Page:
What is a double tax treaty

A Double Taxation Agreement (double tax treaty) is an accord concluded between one country and another (a treaty partner) that serves to relieve double taxation of income that is earned in one jurisdiction by a resident or business of the other jurisdiction.

It came to address the cross-border tax problems facing individuals and business operating within the International Markets; Spain have now established Double Tax Treaties/Agreements with many countries and therefore this has an important effect on the fiscal obligations of these operators.

As a general rule, the DTA´s specify which country has taxing rights over an individual or business, and, if they both have such rights, which one takes priority.

The agreements usually set down different rules for different types of income. They may also agree to exempt some income or gains from tax or allow a set-off of tax paid in one country against tax due in the other.

Before Double Tax Agreements emerged, any individual or business could be taxed on their foreign income by his home country and also by the country where the income came from.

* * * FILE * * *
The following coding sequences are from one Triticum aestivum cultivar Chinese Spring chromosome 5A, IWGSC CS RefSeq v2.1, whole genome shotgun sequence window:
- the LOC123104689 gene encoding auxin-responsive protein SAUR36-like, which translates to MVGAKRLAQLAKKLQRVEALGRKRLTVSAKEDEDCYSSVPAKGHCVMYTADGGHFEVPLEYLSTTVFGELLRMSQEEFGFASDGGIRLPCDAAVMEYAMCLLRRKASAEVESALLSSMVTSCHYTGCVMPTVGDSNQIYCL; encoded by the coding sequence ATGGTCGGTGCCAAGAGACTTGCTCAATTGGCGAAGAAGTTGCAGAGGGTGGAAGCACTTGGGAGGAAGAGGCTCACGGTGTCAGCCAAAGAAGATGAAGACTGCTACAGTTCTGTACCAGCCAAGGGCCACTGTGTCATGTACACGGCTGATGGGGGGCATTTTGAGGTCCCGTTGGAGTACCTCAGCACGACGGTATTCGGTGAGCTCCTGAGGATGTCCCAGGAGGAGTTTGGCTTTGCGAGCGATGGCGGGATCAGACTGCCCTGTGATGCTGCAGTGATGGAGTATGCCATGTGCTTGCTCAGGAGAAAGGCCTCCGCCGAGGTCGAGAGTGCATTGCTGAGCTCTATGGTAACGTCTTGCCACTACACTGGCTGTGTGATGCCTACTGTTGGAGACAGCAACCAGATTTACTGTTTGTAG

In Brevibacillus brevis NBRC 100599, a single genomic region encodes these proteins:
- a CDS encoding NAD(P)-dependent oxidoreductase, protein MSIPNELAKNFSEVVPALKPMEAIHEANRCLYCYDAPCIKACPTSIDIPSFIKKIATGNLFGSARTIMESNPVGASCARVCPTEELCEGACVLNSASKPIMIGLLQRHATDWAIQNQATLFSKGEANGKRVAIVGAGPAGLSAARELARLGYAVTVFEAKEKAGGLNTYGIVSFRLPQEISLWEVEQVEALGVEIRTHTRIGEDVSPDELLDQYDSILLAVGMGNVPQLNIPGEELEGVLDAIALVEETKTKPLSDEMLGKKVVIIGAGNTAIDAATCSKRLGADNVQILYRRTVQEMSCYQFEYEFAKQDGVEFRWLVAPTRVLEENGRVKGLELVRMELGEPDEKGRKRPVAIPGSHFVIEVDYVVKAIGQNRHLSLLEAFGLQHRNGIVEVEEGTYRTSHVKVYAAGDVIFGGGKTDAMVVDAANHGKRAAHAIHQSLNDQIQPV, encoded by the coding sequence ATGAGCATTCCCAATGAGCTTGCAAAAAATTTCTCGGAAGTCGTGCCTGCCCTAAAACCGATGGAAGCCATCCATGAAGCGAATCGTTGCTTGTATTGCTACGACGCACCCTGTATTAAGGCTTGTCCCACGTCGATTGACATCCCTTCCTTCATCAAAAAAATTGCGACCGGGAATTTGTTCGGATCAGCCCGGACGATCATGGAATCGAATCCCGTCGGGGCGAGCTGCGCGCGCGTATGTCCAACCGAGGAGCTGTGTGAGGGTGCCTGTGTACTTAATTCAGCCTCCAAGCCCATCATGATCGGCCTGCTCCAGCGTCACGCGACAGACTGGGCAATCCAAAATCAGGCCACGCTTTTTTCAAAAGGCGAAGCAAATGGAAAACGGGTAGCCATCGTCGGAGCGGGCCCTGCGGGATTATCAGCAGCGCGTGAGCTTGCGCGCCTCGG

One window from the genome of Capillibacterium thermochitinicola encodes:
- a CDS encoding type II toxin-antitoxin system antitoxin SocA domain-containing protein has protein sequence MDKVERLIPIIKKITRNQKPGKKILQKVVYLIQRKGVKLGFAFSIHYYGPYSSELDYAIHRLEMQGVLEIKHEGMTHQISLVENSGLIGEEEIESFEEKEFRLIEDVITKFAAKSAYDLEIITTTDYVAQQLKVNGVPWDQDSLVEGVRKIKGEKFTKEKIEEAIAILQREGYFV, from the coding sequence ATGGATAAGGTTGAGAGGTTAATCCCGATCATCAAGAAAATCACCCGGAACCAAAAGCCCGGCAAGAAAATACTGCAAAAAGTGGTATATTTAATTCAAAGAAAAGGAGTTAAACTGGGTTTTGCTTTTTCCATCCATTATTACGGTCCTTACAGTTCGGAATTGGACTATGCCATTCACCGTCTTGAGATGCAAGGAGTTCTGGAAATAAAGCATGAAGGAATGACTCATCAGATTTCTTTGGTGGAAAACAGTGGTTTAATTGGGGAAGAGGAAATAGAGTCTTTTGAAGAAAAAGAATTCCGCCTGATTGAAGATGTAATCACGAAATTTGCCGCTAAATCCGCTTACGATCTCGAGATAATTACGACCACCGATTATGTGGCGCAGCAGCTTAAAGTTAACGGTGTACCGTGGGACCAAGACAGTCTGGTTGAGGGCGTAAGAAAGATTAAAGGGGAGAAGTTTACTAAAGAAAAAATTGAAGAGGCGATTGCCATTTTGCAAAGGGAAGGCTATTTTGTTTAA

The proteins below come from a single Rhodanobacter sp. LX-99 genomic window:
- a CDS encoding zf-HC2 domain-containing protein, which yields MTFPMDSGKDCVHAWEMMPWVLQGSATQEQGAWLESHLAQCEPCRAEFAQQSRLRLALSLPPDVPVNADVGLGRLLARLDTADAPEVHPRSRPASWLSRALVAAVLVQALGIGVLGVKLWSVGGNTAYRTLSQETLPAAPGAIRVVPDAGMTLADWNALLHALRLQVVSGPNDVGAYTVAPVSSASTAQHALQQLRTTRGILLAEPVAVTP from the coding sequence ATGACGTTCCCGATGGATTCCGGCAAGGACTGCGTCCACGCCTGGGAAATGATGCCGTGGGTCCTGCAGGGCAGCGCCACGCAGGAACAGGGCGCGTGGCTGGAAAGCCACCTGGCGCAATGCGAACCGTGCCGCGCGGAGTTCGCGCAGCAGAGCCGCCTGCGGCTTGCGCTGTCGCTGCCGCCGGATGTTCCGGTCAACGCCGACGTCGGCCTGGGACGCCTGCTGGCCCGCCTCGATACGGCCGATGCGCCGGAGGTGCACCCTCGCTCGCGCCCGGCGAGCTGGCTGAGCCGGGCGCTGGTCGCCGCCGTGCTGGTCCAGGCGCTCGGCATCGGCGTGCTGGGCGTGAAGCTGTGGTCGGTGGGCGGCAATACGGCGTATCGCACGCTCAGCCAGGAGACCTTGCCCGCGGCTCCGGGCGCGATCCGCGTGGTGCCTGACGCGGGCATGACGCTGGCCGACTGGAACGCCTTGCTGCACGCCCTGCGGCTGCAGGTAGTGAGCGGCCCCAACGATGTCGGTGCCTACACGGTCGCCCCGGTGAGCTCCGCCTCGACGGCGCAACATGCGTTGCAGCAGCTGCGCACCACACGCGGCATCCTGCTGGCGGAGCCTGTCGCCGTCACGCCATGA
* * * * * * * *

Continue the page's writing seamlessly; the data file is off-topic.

If such situation arises today, you can usually claim tax relief and get some or all of this tax back. They may still get relief, or tax credit, even if there isn’t a Double Taxation Agreement, unless the foreign tax doesn’t correspond to your country´s Income Tax or Capital Gains Tax.

For Example: Spanish individuals and business that have paid tax at 15% on their foreign income in the country in which the income arises, may still have to pay tax in Spain. If the Spanish tax rate is 20%, they would only have to pay 5% of tax in Spain, as they could claim relief for the 15% of tax paid abroad.

Generally, state pension income from abroad is treated the same way under most agreements, so when a foreigner becomes a tax resident of Spain it becomes declarable and taxable in Spain but, in some cases, with a deduction for tax paid in their home country.

Private pensions may well have tax deducted at source. In this case it is still declared gross in Spain (as if no tax had been deducted) but with the benefit that the tax deducted at source may be deducted from Spanish tax liability.

However, the success of any tax claim still depend very much on the country´s Double Tax Agreement with the country the income´s from, and therefore it is always recommendable to get professional advice on all tax matters before settling down or starting a business in any foreign country.